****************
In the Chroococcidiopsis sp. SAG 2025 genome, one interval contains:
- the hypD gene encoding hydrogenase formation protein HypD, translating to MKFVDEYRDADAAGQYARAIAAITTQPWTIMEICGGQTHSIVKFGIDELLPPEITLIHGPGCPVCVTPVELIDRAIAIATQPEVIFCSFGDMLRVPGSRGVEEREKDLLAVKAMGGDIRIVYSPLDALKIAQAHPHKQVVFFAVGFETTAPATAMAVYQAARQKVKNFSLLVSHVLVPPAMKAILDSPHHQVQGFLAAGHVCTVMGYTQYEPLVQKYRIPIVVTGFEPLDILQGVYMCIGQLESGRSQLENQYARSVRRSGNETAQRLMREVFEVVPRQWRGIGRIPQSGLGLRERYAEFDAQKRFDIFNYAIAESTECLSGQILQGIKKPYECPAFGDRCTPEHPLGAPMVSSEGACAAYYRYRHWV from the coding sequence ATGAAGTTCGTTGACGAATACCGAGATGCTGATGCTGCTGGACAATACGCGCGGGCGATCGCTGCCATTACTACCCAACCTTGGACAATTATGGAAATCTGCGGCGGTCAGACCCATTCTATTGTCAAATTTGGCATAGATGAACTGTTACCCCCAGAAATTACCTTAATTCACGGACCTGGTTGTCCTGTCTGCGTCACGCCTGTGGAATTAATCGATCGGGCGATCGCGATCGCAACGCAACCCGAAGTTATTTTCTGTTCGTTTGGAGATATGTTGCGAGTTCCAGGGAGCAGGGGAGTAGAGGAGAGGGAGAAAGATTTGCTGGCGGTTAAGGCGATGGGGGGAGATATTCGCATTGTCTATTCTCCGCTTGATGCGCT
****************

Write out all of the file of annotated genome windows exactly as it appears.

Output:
In the Chroococcidiopsis sp. SAG 2025 genome, one interval contains:
- the hypD gene encoding hydrogenase formation protein HypD, translating to MKFVDEYRDADAAGQYARAIAAITTQPWTIMEICGGQTHSIVKFGIDELLPPEITLIHGPGCPVCVTPVELIDRAIAIATQPEVIFCSFGDMLRVPGSRGVEEREKDLLAVKAMGGDIRIVYSPLDALKIAQAHPHKQVVFFAVGFETTAPATAMAVYQAARQKVKNFSLLVSHVLVPPAMKAILDSPHHQVQGFLAAGHVCTVMGYTQYEPLVQKYRIPIVVTGFEPLDILQGVYMCIGQLESGRSQLENQYARSVRRSGNETAQRLMREVFEVVPRQWRGIGRIPQSGLGLRERYAEFDAQKRFDIFNYAIAESTECLSGQILQGIKKPYECPAFGDRCTPEHPLGAPMVSSEGACAAYYRYRHWV from the coding sequence ATGAAGTTCGTTGACGAATACCGAGATGCTGATGCTGCTGGACAATACGCGCGGGCGATCGCTGCCATTACTACCCAACCTTGGACAATTATGGAAATCTGCGGCGGTCAGACCCATTCTATTGTCAAATTTGGCATAGATGAACTGTTACCCCCAGAAATTACCTTAATTCACGGACCTGGTTGTCCTGTCTGCGTCACGCCTGTGGAATTAATCGATCGGGCGATCGCGATCGCAACGCAACCCGAAGTTATTTTCTGTTCGTTTGGAGATATGTTGCGAGTTCCAGGGAGCAGGGGAGTAGAGGAGAGGGAGAAAGATTTGCTGGCGGTTAAGGCGATGGGGGGAGATATTCGCATTGTCTATTCTCCGCTTGATGCGCT